Skip to comments.Babcock & Wilcox to Cut 30% of Renewable Workforce on Profitability Woes
Posted on 11/09/2017 2:27:08 PM PST by ProtectOurFreedom
Babcock & Wilcox will slash 30% of its renewable energy workforce and implement cost-saving measures to combat falling revenues. [B&W] 2017 Q3 revenues stood at $408.7 million, falling 0.5% compared to Q3 2016.
[B&W] embarked on restructuring in June 2016 after projections showed that coal utilization will decline faster than previously forecast. B&W then said it would shed 200 jobs and restructure its traditional power business that serves coal-fired power generation...
...its power segment, nearly half of B&Ws revenue stream, saw a 4.5% loss compared to the prior year. ... Lower revenues were also due to the down turn in the global market for new-build coal-fired power plants.
[the B&W] power segment, which accounts for half of B&Ws revenue stream, saw a 4.5% loss compared to the prior year. Revenues decreased as a result of lower construction activities associated with new build utility and environmental projects..." Lower revenues were also due to the down turn in the global market for new-build coal-fired power plants.
B&Ws renewable segmentwhich brought in about $108.6 million, or about 26% of total revenues for the third quarterfared even worse, seeing a 12.7% decrease compared to last year.
B&W blamed the losses on the failure of a structural steel beam at an unnamed renewable new-build project, which required work to be stopped to stabilize the structure. A similar design was used on two other new-build projects in the UK, and although no structural failure occurred on these projects, work was also stopped for a short period of time, and reinforcement of the structure is underway...Total costs associated with the structural steel design issue at the three projects, mainly due to the resulting schedule impact, are said to be in line with the companys previously stated estimateapproximately $20 million.
(Excerpt) Read more at powermag.com ...
The catastrophic collapse of a giant wind turbine is being investigated. A 480-foot high turbine came down in a storm - only the second windmill in Scotland to crash to the ground. The astonishing structural failure of the £2 million machine has prompted demands for information by the community in Barrhill.
The Kilgallioch wind farm is operated by Scottish Power Renewables which had failed to alert the public to the incident for seven days. The Ayrshire Post's source says the 328-foot tower creased at the access door at ground level. The three blades and switchgear were all smashed on impact. Debris was spread over half a kilometre and a crane was been brought in to try and clear the damage.
The company was trying to keep things hush-hush and were not keen to say anything. The site is so large and unseen from public roads that the only way to see the collapse is from the air.
It happened during the early hours of Friday, January 13 as the area was hit by high winds and snow squalls. At the time 55mph gusts were blowing in from the north west.
Wind tower collapses happen fairly regularly. Info below from Scottish Wind Power Company Attempts to Cover Up Turbine Collapse, Feb. 25, 2017:
Well, let’s take a look the wind industry’s “exceptional safety record”…. with this lengthy pictorial – starting with a few tower collapses:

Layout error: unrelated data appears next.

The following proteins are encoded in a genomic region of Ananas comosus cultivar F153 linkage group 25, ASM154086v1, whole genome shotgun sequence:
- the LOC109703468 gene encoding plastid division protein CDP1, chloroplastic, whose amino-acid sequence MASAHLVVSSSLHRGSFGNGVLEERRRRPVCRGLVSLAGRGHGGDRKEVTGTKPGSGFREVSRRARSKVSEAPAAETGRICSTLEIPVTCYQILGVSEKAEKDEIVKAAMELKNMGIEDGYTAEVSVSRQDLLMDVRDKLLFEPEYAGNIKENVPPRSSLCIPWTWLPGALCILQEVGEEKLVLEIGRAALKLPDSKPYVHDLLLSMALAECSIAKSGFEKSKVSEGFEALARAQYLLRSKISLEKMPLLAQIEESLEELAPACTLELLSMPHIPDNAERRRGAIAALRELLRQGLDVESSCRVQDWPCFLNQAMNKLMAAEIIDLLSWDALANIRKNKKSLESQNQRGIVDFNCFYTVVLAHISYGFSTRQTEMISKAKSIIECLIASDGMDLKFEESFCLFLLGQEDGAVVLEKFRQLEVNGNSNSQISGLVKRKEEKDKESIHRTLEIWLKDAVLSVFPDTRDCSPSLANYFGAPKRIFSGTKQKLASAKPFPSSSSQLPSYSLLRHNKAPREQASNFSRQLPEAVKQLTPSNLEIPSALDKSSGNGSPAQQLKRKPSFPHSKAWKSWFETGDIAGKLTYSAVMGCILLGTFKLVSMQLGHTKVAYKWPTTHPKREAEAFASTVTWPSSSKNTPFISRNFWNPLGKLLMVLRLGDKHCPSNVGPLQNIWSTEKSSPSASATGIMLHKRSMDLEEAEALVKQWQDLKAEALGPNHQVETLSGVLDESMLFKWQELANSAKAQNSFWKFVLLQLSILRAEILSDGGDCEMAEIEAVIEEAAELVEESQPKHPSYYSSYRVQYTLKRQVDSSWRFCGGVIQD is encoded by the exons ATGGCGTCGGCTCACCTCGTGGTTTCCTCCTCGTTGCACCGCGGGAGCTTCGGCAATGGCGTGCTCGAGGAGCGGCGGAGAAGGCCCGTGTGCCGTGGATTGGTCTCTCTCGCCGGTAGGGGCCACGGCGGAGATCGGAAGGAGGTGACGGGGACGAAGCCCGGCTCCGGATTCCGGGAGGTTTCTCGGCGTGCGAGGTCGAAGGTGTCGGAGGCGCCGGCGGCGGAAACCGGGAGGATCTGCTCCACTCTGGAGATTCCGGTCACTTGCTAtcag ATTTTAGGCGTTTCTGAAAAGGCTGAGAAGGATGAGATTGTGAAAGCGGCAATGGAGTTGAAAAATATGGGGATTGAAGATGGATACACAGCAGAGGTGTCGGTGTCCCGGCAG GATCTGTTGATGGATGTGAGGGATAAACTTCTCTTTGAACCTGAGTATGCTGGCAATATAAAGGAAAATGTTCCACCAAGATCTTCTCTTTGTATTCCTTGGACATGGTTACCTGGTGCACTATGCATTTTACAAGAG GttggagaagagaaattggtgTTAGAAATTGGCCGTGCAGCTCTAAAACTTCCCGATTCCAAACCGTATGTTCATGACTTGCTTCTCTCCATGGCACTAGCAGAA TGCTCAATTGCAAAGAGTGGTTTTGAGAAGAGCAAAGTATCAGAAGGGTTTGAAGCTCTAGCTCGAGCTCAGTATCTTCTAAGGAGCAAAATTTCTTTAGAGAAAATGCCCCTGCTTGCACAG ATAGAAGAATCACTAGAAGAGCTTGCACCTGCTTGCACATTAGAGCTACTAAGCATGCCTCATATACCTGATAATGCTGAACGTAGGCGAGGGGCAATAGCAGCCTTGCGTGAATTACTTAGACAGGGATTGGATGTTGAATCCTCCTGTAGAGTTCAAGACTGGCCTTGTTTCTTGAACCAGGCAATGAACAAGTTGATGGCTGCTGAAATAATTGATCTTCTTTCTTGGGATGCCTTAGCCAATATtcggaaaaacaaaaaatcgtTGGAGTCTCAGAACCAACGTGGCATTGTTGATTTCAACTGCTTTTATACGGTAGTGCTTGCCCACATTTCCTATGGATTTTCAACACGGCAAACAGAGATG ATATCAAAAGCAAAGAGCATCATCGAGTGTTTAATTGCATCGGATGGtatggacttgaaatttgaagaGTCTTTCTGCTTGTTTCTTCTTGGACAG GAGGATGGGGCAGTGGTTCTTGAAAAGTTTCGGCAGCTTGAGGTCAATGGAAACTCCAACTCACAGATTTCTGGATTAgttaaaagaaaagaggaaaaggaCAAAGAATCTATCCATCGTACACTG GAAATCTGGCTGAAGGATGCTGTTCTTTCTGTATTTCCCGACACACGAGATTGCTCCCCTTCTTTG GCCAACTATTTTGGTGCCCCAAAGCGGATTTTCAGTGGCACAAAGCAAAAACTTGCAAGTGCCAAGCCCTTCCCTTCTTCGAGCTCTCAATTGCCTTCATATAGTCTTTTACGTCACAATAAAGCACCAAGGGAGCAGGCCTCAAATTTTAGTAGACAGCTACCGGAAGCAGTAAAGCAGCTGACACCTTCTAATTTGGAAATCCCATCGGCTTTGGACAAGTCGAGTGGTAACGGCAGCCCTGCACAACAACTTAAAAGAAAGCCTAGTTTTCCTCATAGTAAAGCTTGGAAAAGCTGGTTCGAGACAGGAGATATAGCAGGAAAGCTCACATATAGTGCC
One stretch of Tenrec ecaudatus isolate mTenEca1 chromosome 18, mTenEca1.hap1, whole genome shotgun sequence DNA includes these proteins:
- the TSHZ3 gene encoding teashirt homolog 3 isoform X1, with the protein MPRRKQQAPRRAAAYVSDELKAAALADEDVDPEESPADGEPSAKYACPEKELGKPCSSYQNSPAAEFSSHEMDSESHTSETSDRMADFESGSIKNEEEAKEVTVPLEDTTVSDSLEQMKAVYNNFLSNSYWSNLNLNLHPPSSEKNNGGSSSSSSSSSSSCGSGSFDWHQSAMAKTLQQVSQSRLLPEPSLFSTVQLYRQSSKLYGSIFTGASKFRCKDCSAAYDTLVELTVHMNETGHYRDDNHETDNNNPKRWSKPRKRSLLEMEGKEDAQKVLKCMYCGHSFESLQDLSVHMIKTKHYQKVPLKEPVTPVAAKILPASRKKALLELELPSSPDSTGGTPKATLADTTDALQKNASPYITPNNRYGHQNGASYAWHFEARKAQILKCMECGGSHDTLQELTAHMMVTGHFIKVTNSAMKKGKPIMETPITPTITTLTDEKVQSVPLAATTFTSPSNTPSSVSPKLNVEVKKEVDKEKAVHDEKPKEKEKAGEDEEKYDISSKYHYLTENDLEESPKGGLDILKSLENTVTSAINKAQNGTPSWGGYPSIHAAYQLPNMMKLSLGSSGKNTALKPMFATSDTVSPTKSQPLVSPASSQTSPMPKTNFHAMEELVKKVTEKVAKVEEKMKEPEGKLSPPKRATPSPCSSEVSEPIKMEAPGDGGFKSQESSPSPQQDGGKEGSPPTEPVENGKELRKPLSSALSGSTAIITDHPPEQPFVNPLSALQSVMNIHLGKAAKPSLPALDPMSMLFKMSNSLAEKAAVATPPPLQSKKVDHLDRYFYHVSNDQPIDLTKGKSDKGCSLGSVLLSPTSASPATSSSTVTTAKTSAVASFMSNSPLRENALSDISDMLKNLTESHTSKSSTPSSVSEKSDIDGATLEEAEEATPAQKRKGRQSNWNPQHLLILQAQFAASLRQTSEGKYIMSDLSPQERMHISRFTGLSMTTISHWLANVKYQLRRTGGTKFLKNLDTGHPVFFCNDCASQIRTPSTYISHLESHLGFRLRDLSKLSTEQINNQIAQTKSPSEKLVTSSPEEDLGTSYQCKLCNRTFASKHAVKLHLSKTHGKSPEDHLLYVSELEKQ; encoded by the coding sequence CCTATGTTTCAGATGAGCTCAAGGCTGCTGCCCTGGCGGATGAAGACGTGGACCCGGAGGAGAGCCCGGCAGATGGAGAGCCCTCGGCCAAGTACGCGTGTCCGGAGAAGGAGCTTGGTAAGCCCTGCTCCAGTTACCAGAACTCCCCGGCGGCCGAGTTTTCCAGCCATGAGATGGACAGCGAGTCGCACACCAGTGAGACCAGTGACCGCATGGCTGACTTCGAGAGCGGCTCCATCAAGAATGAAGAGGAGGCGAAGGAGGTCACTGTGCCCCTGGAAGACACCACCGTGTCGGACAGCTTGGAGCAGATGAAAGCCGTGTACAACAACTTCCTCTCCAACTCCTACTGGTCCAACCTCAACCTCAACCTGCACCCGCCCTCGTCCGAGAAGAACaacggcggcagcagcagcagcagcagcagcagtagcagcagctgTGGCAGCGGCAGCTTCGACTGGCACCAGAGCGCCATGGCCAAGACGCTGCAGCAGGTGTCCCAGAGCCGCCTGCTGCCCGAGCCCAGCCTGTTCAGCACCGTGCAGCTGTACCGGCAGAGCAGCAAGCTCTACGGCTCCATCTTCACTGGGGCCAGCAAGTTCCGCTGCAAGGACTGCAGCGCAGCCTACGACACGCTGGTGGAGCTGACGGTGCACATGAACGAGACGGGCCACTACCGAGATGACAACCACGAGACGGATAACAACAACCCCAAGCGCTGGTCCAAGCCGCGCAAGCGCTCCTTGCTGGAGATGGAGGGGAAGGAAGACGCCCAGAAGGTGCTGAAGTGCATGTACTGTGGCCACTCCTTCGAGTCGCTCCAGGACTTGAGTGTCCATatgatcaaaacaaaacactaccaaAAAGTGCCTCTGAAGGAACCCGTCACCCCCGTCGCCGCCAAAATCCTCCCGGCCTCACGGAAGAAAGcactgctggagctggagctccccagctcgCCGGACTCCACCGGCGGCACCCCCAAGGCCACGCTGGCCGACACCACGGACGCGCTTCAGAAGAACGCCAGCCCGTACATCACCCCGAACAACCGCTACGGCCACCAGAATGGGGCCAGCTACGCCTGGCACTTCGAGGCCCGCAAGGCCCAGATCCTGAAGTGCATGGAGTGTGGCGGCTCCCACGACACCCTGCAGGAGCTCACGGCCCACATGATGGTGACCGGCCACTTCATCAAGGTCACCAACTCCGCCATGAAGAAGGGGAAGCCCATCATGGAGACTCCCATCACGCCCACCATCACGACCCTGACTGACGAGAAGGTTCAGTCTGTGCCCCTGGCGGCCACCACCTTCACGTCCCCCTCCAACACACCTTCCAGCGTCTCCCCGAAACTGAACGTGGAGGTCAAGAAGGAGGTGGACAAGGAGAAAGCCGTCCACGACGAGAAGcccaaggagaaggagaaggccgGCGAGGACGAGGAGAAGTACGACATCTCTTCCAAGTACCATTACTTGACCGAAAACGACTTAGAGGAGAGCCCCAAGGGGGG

With gravity one of nature’s constants, wind farm neighbours can hardly rest assured. Expect more of the same.
Then there is the ‘minor’ issue of ‘component liberation’.
Turbine blade failures, including events where 10 tonne blades are thrown to the 4 winds are so common that we have considered running a separate site dedicated to their aerial escapades – here’s a few to whet your appetite for destruction (the captions are linked to the stories behind the pictures):
Now that those who are forced to travel past, live with and work near these things know how rare it is for 10 tonne blades to be thrown to the 4 winds; how rare it is for 60 tonne rotors to drop 90m from the heavens; and how rare it is for 160m high, 290 tonne turbines to plummet to Earth, we expect you feel a whole lot safer. No?
Welcome to your wind powered future.
"Established in 2007 as a manufacturer of onshore wind towers, WINDAR renovables has become a global leader after a continuous growth over the last decade. Today, WINDAR renovables has production plants all over the world, located in Europe, Asia and America."
And again, migratory birds raised their chirps in happy melodies far and wide!
In the early days of wind turbines they were built with structural steel.
The failures due to “thermal events” are by far the most impressive failure modes.
Yeah, but you have to admit it’s got to be pretty spectacular when the entire 400 ft. tower collapses with 75 tons sitting up on top
I do believe two inch thick rolled steel (at the base) is a bit heavier than “sheet metal.”
Throwing a blade is likely a significant sight to see.
Those are fun for firefighters too. Other than put out the brush fires there’s nothing that can be done. You can’t even roast marshmallows.
I started up power plants when I was out of college. You ain’t seen nothing until you see a 100 ft wide x 50 ft deep x 150 ft tall FILLED with pulverized coal fire. That inferno puts the fear of God in you, I tell ya!
I suspect that BW being held up because of structural steel problems would be on a ‘waste to energy’ plant.
Babcock & Wilcox manufactured the boilers for the Titanic...
They have been boilermakers probably longer than Purdue.
***failure of a structural steel beam ***
Wasn’t by any chance built at their B&W Beijing manufacturing facilities was it?
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